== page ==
The Delhi Environment Minister Gopal Rai on Wednesday announced plans to provide small plants and pots free of cost at people’s doorstep to enhance the green cover in the national capital.
“A team is being set up to identify plant species that have a high mortality rate after transplantation and to ascertain the impact of soil type and other factors on the translocated trees in a bid to improve their survival rate,” he told PTI in an interview.
According to the latest India State of Forest Report, Delhi’s green cover has increased from 21.88 per cent to 23.06 per cent of its geographical area.
However, Rai said the government is planning alternative models such as urban farming to improve the green cover as Delhi will hit the saturation point at some point.
“The Forest Department and the Municipal Corporation of Delhi are going to launch a pilot project to provide plants and pots free of cost to people at their doorsteps.
“We are conducting a ward-wise survey, asking people what type of plants they want. I have got the survey conducted in my assembly constituency (Babarpur in northeast Delhi). If the project becomes successful, we will be able to create an alternate green belt,” he said.
According to biodiversity experts, small plants are easy to maintain and require fewer resources than larger ones. This makes smaller plants a more sustainable choice for increasing green cover in certain areas, they said.
The Delhi environment minister said a few species have a very poor survival rate, and the soil type in some areas does not suit tree transplantation.
“A team is being formed to identify trees that have a dismal survival rate after transplantation. The forest department has been directed to ascertain the impact of soil type on the survival rate of the transplanted trees,” he said.
Data submitted by the forest department to the Delhi High Court in May last year showed that only 33.33 per cent of the 16,461 trees transplanted in Delhi over the previous three years have survived.
The Delhi government’s tree transplantation policy states that agencies concerned must transplant a minimum of 80 per cent of the trees affected by their development works. The benchmark tree survival rate at the end of one year of transplantation is 80 per cent.
Rai said the Delhi government has been able to substantially reduce air pollution and is now working at the micro-level, “trying to ascertain which sources are contributing to air pollution under what conditions.”
“Our action plan to fight air pollution will be based on the inputs provided by the real-time source apportionment study,” he said.
The Delhi government will launch a 16-point action plan to curb pollution in the summer season this month.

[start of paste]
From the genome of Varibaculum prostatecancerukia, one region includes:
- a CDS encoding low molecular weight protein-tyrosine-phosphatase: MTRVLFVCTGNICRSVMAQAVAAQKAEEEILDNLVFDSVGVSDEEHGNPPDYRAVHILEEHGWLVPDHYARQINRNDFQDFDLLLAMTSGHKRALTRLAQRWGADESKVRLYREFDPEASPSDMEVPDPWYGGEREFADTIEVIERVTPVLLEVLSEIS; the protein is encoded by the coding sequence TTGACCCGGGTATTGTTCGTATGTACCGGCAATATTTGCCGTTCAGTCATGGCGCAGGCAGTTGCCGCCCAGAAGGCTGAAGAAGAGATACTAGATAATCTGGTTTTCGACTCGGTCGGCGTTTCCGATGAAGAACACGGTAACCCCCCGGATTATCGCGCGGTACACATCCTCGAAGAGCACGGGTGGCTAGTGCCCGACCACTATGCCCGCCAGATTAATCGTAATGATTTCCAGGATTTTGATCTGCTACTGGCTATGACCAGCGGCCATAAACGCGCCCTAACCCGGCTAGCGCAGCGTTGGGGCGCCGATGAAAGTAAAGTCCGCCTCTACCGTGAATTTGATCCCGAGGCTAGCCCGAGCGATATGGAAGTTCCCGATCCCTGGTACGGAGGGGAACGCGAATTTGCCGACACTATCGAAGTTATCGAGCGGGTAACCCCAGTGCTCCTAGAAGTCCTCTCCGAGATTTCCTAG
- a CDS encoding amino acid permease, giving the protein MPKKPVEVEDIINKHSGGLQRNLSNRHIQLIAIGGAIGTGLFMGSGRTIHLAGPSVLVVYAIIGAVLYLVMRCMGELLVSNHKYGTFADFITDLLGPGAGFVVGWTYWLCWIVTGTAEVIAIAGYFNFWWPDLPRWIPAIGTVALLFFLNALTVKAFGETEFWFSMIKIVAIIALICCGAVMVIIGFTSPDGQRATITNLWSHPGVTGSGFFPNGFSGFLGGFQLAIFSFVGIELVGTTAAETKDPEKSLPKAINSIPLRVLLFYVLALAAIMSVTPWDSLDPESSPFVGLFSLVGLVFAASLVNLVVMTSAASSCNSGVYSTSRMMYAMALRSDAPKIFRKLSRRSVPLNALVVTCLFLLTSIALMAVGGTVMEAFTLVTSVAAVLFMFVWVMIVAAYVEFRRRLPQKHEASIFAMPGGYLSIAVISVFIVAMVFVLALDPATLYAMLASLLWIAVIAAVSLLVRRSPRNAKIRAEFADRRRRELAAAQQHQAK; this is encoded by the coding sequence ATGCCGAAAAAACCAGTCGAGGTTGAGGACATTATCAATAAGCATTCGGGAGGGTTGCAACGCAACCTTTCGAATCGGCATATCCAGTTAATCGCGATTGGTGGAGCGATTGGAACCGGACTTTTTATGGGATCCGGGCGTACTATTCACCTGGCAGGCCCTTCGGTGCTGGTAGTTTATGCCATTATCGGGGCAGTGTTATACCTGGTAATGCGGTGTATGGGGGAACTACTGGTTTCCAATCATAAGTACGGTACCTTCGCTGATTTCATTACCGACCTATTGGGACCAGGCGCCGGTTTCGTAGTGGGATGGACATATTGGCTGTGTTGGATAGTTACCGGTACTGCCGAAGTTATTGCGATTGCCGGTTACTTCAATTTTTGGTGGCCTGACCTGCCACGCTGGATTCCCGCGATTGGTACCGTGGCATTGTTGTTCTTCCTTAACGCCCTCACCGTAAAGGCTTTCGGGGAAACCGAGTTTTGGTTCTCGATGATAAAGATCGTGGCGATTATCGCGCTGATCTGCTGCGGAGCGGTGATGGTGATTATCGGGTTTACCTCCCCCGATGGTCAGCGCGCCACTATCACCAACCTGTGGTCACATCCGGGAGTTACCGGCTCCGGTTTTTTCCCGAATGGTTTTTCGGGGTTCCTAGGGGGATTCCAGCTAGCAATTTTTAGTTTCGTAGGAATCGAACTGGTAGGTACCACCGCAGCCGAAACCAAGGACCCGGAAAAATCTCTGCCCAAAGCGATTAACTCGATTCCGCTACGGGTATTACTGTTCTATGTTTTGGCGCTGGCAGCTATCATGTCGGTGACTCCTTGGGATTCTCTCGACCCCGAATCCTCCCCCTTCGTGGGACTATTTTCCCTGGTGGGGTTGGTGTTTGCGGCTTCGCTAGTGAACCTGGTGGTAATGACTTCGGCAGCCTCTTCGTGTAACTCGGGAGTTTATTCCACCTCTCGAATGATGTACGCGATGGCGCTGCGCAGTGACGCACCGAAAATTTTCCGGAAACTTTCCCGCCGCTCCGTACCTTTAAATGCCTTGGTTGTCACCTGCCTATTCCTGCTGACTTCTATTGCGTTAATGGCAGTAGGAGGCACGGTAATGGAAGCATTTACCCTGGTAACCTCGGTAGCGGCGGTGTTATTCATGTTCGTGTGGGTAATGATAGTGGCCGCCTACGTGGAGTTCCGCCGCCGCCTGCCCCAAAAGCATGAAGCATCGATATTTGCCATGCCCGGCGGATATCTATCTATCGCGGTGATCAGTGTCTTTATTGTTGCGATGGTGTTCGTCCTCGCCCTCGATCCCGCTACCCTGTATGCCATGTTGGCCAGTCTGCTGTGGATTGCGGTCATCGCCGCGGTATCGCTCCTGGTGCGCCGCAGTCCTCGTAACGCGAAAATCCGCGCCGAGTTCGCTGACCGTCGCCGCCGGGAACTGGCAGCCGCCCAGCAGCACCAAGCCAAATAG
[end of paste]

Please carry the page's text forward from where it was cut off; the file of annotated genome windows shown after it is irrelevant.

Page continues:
Rai also acknowledged that efforts to curb dust pollution have improved in the national capital region (NCR) areas of the neighbouring states.
“Several studies show that around 69 per cent of the air pollution in Delhi comes from outside its boundaries… Certainly, the neighbouring states have had a role in reducing air pollution in the capital but more measures need to be taken,” he said.
Rai suggested that Delhi’s neighbouring states set up a committee to look into the problem of air pollution in the NCR areas as “top officials sitting far away from NCR — in Lucknow and Chandigarh — are unable to feel the urgency to resolve the problem”.
About the opposition parties’ criticism of the Delhi government promoting bio-decomposer, Rai said changing people’s mindset takes time and effort.
“We provided a solution to people. But to convince them to use it requires serious effort. If we have been able to reduce air pollution in Delhi, it’s because we are creating awareness and changing the mindset of people. (In the case of bio-decomposer) we not only convinced people but the central government too,” he said.
To minimise the impact of the burgeoning population of Delhi on the environment, Rai said the city government is connecting all houses in unauthorised colonies to the sewer network, improving public transport and promoting e-vehicles, and working with the Municipal Corporation of Delhi to improve the waste management system and flatten the garbage mountains in Ghazipur, Okhla and Bhalswa.
The government is working to ensure last-mile connectivity through the Mohalla bus service. Free bus travel for women is an excellent effort, integrating women’s safety and the use of public transport, he said.
Rai said the Delhi government is working in tandem with other agencies to improve the condition of roads to curb dust pollution.
(With PTI inputs)